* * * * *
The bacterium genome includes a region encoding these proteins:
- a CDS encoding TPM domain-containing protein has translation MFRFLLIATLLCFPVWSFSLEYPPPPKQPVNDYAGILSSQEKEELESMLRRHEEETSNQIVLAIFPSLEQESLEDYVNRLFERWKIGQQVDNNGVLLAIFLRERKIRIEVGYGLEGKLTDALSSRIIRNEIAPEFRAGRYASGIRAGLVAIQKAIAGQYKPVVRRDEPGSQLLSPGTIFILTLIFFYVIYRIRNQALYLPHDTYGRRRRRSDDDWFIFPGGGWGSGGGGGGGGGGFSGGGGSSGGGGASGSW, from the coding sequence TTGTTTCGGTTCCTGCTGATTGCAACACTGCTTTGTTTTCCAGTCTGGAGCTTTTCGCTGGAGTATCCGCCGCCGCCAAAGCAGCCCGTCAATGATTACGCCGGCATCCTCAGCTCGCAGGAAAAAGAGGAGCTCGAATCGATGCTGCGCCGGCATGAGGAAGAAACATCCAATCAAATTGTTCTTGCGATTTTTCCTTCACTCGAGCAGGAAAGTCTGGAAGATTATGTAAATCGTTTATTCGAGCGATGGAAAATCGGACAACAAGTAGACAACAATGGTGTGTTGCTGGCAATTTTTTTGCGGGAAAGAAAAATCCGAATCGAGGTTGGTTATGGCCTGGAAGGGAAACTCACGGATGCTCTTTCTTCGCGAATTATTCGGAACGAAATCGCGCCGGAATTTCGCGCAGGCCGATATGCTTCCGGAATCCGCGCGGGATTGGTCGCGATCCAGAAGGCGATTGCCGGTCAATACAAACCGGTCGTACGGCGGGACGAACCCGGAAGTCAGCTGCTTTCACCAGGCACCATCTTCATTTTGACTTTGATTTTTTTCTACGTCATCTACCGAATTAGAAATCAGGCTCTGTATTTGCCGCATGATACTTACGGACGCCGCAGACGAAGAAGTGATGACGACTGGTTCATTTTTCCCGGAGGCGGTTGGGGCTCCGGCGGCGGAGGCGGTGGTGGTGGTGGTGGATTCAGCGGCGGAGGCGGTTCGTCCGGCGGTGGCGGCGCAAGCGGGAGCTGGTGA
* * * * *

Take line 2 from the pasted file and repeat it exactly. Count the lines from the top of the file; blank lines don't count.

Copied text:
- a CDS encoding TPM domain-containing protein has translation MFRFLLIATLLCFPVWSFSLEYPPPPKQPVNDYAGILSSQEKEELESMLRRHEEETSNQIVLAIFPSLEQESLEDYVNRLFERWKIGQQVDNNGVLLAIFLRERKIRIEVGYGLEGKLTDALSSRIIRNEIAPEFRAGRYASGIRAGLVAIQKAIAGQYKPVVRRDEPGSQLLSPGTIFILTLIFFYVIYRIRNQALYLPHDTYGRRRRRSDDDWFIFPGGGWGSGGGGGGGGGGFSGGGGSSGGGGASGSW, from the coding sequence TTGTTTCGGTTCCTGCTGATTGCAACACTGCTTTGTTTTCCAGTCTGGAGCTTTTCGCTGGAGTATCCGCCGCCGCCAAAGCAGCCCGTCAATGATTACGCCGGCATCCTCAGCTCGCAGGAAAAAGAGGAGCTCGAATCGATGCTGCGCCGGCATGAGGAAGAAACATCCAATCAAATTGTTCTTGCGATTTTTCCTTCACTCGAGCAGGAAAGTCTGGAAGATTATGTAAATCGTTTATTCGAGCGATGGAAAATCGGACAACAAGTAGACAACAATGGTGTGTTGCTGGCAATTTTTTTGCGGGAAAGAAAAATCCGAATCGAGGTTGGTTATGGCCTGGAAGGGAAACTCACGGATGCTCTTTCTTCGCGAATTATTCGGAACGAAATCGCGCCGGAATTTCGCGCAGGCCGATATGCTTCCGGAATCCGCGCGGGATTGGTCGCGATCCAGAAGGCGATTGCCGGTCAATACAAACCGGTCGTACGGCGGGACGAACCCGGAAGTCAGCTGCTTTCACCAGGCACCATCTTCATTTTGACTTTGATTTTTTTCTACGTCATCTACCGAATTAGAAATCAGGCTCTGTATTTGCCGCATGATACTTACGGACGCCGCAGACGAAGAAGTGATGACGACTGGTTCATTTTTCCCGGAGGCGGTTGGGGCTCCGGCGGCGGAGGCGGTGGTGGTGGTGGTGGATTCAGCGGCGGAGGCGGTTCGTCCGGCGGTGGCGGCGCAAGCGGGAGCTGGTGA